11. Pinus balfouriana Greville & Balfour in A. Murray bis, Bot. Exped. Oregon. 8: no. 618, plate 3, fig. 1. 1853.
Pinus balfouriana var. austrina (R.Mastrogiuseppe & J.Mastrogiuseppe) Silba; P. balfouriana subsp. austrina R.Mastrogiuseppe & J.Mastrogiuseppe
Trees to 22m; trunk to 2.6m diam., erect or leaning; crown broadly conic to irregular. Bark gray to salmon or cinnamon, platy or irregularly deep-fissured or with irregular blocky plates. Branches contorted, ascending to descending; twigs red-brown, aging gray to drab yellow-gray, glabrous or puberulent, young branches resembling long bottlebrushes because of persistent leaves. Buds ovoid-acuminate, red-brown, 0.8--1cm, resinous. Leaves 5 per fascicle, upcurved, persisting 10--30 years, 1.5--4cm ´ 1--1.4mm, mostly connivent, deep blue- to deep yellow-green, abaxial surface without median groove but usually with 2 subepidermal but evident resin bands, adaxial surfaces conspicuously whitened by stomates, margins mostly entire to blunt, apex broadly acute to acuminate; sheath 0.5--1cm, soon forming rosette, shed early. Pollen cones ellipsoid, ca. 6--10mm, red. Seed cones maturing in 2 years, shedding seeds and falling soon thereafter, spreading, symmetric, lance-cylindric with conic base before opening, broadly lance-ovoid or ovoid to cylindric or ovoid-cylindric when open, 6--9(--11)cm, purple, aging red-brown, nearly sessile; apophyses much thickened, rounded, larger toward cone base; umbo central, usually depressed; prickle absent or weak, to 1mm, resin exudates amber. Seeds ellipsoid to narrowly obovoid; body to 10mm, pale brown, mottled with deep red; wing 10--12mm. 2 n =24.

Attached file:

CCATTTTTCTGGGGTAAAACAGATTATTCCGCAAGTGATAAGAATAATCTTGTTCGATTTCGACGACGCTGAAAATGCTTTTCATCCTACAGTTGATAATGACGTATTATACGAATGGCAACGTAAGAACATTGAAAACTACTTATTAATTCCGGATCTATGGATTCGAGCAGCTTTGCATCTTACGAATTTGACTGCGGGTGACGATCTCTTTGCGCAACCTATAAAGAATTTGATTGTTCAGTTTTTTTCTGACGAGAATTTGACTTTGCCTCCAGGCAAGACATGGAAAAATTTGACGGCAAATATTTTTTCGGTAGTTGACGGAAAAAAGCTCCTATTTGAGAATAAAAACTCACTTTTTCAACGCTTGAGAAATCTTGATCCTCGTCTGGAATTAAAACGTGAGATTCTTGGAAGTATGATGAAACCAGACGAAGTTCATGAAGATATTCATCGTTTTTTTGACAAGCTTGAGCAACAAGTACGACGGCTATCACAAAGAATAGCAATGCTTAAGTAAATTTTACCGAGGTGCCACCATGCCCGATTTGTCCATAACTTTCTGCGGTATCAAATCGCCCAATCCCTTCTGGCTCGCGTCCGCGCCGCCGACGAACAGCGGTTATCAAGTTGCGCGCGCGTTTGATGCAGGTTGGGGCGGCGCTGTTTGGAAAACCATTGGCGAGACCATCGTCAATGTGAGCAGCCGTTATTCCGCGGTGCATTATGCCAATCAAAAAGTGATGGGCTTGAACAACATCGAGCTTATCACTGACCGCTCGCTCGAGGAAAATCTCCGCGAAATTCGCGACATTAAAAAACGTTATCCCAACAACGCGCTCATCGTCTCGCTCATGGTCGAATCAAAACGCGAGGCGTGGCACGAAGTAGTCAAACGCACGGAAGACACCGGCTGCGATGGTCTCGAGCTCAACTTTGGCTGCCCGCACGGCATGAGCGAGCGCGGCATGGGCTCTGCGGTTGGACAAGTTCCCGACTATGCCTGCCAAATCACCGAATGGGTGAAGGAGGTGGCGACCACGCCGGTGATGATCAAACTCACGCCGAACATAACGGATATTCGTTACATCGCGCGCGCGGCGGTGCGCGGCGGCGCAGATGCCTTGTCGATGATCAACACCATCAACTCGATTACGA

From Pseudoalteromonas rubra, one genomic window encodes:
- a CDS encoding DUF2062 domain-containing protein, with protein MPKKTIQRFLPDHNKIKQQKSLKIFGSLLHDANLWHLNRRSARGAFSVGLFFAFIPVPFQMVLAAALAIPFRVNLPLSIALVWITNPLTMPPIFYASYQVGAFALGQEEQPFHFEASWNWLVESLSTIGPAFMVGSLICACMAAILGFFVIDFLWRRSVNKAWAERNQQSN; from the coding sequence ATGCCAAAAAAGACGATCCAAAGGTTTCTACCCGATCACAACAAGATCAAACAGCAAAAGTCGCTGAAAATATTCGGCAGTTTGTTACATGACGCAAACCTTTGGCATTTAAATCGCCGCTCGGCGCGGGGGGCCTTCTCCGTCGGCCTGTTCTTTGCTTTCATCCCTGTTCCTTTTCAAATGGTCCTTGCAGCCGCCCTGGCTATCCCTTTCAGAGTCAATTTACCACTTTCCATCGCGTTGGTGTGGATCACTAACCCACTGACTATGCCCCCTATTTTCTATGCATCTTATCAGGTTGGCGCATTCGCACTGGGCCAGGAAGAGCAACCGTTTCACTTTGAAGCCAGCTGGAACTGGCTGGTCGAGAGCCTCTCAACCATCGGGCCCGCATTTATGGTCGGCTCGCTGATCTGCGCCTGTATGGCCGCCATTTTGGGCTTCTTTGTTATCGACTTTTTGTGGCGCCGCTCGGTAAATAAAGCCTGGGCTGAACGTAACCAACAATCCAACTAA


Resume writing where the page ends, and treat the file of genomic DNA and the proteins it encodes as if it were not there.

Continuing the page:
Timberline and alpine meadows; of conservation concern; 1500--3500m; Calif.
Pinus balfouriana is the true "foxtail pine." In leaf character it is hardly, if at all, distinguishable from P . longaeva , but its strongly conic-based cones with distinctly shorter-prickled, sunken-centered umbos at once distinguish it from that species.
Plants shown to be genetically distinct from the type (differences in chemistry, form, foliage, cone orientation, and seeds) have been called Pinus balfouriana subsp. austrina R.Mastrogiuseppe & J.Mastrogiuseppe. As in several other species or species complexes in Pinus , however, there is a problem with a character gradient involving related taxa. The evidence presented by D.K. Bailey (1970) and later by R.J. Mastrogiuseppe and J.D. Mastrogiuseppe (1980) could as well be used to indicate that P . balfouriana (with its two infraspecific taxa) and P . longaeva represent a single species of three subspecies or three varieties. The more conservative view of Bailey is followed here.
Mastrogiussepe, R.J. and J.D. Mastrogiuseppe. 1980. A study of Pinus balfouriana Grev. & Balf. (Pinaceae). Syst. Bot. 5: 86--104.